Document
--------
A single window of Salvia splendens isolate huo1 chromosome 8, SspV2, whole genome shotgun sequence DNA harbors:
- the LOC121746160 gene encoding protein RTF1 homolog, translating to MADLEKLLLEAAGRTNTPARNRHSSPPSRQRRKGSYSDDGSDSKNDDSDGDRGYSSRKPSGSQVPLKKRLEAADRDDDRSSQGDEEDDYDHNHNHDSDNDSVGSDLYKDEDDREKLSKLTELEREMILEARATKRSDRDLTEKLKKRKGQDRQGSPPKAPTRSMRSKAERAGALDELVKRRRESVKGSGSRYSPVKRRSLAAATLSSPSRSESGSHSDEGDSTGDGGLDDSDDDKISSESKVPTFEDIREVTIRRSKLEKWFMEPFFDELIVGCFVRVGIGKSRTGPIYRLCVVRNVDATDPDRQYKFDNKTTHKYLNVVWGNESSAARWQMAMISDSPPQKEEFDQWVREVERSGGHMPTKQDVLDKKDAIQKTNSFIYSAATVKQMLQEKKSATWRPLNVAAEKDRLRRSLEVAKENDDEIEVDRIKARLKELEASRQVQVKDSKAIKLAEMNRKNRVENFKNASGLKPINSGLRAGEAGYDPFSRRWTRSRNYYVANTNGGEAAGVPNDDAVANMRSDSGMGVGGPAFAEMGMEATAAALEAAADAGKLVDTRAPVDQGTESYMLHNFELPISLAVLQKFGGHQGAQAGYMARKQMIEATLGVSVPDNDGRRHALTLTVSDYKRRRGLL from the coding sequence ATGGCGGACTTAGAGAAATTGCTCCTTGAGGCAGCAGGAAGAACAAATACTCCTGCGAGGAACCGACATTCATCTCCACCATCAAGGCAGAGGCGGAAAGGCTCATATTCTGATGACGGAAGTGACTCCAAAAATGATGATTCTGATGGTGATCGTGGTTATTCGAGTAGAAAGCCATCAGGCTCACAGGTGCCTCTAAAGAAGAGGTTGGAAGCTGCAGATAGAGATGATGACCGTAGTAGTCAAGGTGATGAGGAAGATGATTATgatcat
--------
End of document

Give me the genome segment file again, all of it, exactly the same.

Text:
A single window of Salvia splendens isolate huo1 chromosome 8, SspV2, whole genome shotgun sequence DNA harbors:
- the LOC121746160 gene encoding protein RTF1 homolog, translating to MADLEKLLLEAAGRTNTPARNRHSSPPSRQRRKGSYSDDGSDSKNDDSDGDRGYSSRKPSGSQVPLKKRLEAADRDDDRSSQGDEEDDYDHNHNHDSDNDSVGSDLYKDEDDREKLSKLTELEREMILEARATKRSDRDLTEKLKKRKGQDRQGSPPKAPTRSMRSKAERAGALDELVKRRRESVKGSGSRYSPVKRRSLAAATLSSPSRSESGSHSDEGDSTGDGGLDDSDDDKISSESKVPTFEDIREVTIRRSKLEKWFMEPFFDELIVGCFVRVGIGKSRTGPIYRLCVVRNVDATDPDRQYKFDNKTTHKYLNVVWGNESSAARWQMAMISDSPPQKEEFDQWVREVERSGGHMPTKQDVLDKKDAIQKTNSFIYSAATVKQMLQEKKSATWRPLNVAAEKDRLRRSLEVAKENDDEIEVDRIKARLKELEASRQVQVKDSKAIKLAEMNRKNRVENFKNASGLKPINSGLRAGEAGYDPFSRRWTRSRNYYVANTNGGEAAGVPNDDAVANMRSDSGMGVGGPAFAEMGMEATAAALEAAADAGKLVDTRAPVDQGTESYMLHNFELPISLAVLQKFGGHQGAQAGYMARKQMIEATLGVSVPDNDGRRHALTLTVSDYKRRRGLL from the coding sequence ATGGCGGACTTAGAGAAATTGCTCCTTGAGGCAGCAGGAAGAACAAATACTCCTGCGAGGAACCGACATTCATCTCCACCATCAAGGCAGAGGCGGAAAGGCTCATATTCTGATGACGGAAGTGACTCCAAAAATGATGATTCTGATGGTGATCGTGGTTATTCGAGTAGAAAGCCATCAGGCTCACAGGTGCCTCTAAAGAAGAGGTTGGAAGCTGCAGATAGAGATGATGACCGTAGTAGTCAAGGTGATGAGGAAGATGATTATgatcat